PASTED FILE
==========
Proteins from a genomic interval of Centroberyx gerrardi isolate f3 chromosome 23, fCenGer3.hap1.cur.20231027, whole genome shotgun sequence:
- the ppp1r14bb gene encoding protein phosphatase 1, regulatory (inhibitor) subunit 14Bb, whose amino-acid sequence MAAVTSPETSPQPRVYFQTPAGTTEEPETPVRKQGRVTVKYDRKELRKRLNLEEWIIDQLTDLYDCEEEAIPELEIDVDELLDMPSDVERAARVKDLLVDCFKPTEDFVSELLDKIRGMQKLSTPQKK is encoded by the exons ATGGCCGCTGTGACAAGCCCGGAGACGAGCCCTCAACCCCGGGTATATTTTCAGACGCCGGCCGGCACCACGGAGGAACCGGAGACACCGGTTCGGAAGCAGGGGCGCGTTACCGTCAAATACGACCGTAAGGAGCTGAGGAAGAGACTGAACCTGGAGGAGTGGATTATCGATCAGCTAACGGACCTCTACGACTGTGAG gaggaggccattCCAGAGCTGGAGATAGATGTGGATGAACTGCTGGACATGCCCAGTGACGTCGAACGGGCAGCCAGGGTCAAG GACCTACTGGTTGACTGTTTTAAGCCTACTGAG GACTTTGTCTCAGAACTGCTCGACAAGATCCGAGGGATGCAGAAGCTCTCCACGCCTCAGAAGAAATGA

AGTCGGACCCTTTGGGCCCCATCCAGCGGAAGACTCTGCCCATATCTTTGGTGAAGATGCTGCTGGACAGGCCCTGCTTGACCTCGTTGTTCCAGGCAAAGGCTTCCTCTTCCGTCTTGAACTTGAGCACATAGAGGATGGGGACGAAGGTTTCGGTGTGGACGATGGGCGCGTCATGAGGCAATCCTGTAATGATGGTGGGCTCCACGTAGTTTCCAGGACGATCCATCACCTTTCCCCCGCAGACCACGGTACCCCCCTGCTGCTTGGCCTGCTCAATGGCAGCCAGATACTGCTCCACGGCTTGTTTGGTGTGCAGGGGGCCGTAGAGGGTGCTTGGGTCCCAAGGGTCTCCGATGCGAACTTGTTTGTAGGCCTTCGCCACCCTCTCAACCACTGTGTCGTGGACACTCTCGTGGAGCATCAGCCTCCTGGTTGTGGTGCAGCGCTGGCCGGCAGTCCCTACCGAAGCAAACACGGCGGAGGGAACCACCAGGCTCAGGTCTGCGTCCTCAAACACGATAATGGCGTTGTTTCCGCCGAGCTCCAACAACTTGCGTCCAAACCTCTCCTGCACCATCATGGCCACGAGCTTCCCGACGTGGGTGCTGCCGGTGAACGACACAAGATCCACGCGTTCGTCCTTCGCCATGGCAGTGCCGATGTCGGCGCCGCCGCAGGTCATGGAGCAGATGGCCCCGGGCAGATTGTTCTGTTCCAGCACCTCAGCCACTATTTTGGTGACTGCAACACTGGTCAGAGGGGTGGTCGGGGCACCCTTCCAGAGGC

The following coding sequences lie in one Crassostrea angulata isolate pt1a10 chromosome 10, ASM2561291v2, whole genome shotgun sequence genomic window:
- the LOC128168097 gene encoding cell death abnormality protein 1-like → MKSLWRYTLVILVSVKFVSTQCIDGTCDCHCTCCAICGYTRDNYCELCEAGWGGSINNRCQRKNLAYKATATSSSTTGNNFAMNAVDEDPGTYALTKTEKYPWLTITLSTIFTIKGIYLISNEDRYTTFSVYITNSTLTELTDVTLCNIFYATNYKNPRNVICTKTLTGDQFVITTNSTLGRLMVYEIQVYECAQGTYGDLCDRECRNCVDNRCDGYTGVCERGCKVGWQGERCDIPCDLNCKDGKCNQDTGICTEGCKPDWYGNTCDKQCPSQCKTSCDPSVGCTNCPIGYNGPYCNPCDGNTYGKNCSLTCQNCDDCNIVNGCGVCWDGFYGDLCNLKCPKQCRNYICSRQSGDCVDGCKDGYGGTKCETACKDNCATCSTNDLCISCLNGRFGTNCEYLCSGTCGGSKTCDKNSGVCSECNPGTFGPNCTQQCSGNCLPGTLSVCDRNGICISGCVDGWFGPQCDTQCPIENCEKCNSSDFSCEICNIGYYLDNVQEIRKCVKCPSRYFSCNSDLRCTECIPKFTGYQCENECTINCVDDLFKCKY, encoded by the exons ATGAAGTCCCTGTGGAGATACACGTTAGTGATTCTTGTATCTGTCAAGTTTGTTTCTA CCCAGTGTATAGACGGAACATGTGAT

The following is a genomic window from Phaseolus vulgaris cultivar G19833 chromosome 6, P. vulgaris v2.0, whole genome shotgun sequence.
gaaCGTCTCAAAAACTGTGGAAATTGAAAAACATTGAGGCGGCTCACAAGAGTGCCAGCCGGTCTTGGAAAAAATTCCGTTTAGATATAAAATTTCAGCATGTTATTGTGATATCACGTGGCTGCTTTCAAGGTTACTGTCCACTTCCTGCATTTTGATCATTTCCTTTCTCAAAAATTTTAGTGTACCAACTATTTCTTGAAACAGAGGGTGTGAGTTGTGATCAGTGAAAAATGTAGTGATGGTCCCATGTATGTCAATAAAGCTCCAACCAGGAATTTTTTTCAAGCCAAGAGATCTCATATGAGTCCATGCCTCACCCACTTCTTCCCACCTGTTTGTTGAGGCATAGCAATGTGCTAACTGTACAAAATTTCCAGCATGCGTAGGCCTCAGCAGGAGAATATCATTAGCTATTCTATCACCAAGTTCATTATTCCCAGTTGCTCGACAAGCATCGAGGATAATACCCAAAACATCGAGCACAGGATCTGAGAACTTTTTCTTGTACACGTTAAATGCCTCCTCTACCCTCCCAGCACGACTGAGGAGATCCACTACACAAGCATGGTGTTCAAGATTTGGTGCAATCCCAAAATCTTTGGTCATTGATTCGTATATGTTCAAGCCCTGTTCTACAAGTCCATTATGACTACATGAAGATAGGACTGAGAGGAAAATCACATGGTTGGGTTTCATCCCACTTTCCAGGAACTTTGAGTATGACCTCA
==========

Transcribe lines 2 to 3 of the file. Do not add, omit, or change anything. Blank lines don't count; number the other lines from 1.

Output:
- the ppp1r14bb gene encoding protein phosphatase 1, regulatory (inhibitor) subunit 14Bb, whose amino-acid sequence MAAVTSPETSPQPRVYFQTPAGTTEEPETPVRKQGRVTVKYDRKELRKRLNLEEWIIDQLTDLYDCEEEAIPELEIDVDELLDMPSDVERAARVKDLLVDCFKPTEDFVSELLDKIRGMQKLSTPQKK is encoded by the exons ATGGCCGCTGTGACAAGCCCGGAGACGAGCCCTCAACCCCGGGTATATTTTCAGACGCCGGCCGGCACCACGGAGGAACCGGAGACACCGGTTCGGAAGCAGGGGCGCGTTACCGTCAAATACGACCGTAAGGAGCTGAGGAAGAGACTGAACCTGGAGGAGTGGATTATCGATCAGCTAACGGACCTCTACGACTGTGAG gaggaggccattCCAGAGCTGGAGATAGATGTGGATGAACTGCTGGACATGCCCAGTGACGTCGAACGGGCAGCCAGGGTCAAG GACCTACTGGTTGACTGTTTTAAGCCTACTGAG GACTTTGTCTCAGAACTGCTCGACAAGATCCGAGGGATGCAGAAGCTCTCCACGCCTCAGAAGAAATGA

AGTCGGACCCTTTGGGCCCCATCCAGCGGAAGACTCTGCCCATATCTTTGGTGAAGATGCTGCTGGACAGGCCCTGCTTGACCTCGTTGTTCCAGGCAAAGGCTTCCTCTTCCGTCTTGAACTTGAGCACATAGAGGATGGGGACGAAGGTTTCGGTGTGGACGATGGGCGCGTCATGAGGCAATCCTGTAATGATGGTGGGCTCCACGTAGTTTCCAGGACGATCCATCACCTTTCCCCCGCAGACCACGGTACCCCCCTGCTGCTTGGCCTGCTCAATGGCAGCCAGATACTGCTCCACGGCTTGTTTGGTGTGCAGGGGGCCGTAGAGGGTGCTTGGGTCCCAAGGGTCTCCGATGCGAACTTGTTTGTAGGCCTTCGCCACCCTCTCAACCACTGTGTCGTGGACACTCTCGTGGAGCATCAGCCTCCTGGTTGTGGTGCAGCGCTGGCCGGCAGTCCCTACCGAAGCAAACACGGCGGAGGGAACCACCAGGCTCAGGTCTGCGTCCTCAAACACGATAATGGCGTTGTTTCCGCCGAGCTCCAACAACTTGCGTCCAAACCTCTCCTGCACCATCATGGCCACGAGCTTCCCGACGTGGGTGCTGCCGGTGAACGACACAAGATCCACGCGTTCGTCCTTCGCCATGGCAGTGCCGATGTCGGCGCCGCCGCAGGTCATGGAGCAGATGGCCCCGGGCAGATTGTTCTGTTCCAGCACCTCAGCCACTATTTTGGTGACTGCAACACTGGTCAGAGGGGTGGTCGGGGCACCCTTCCAGAGGC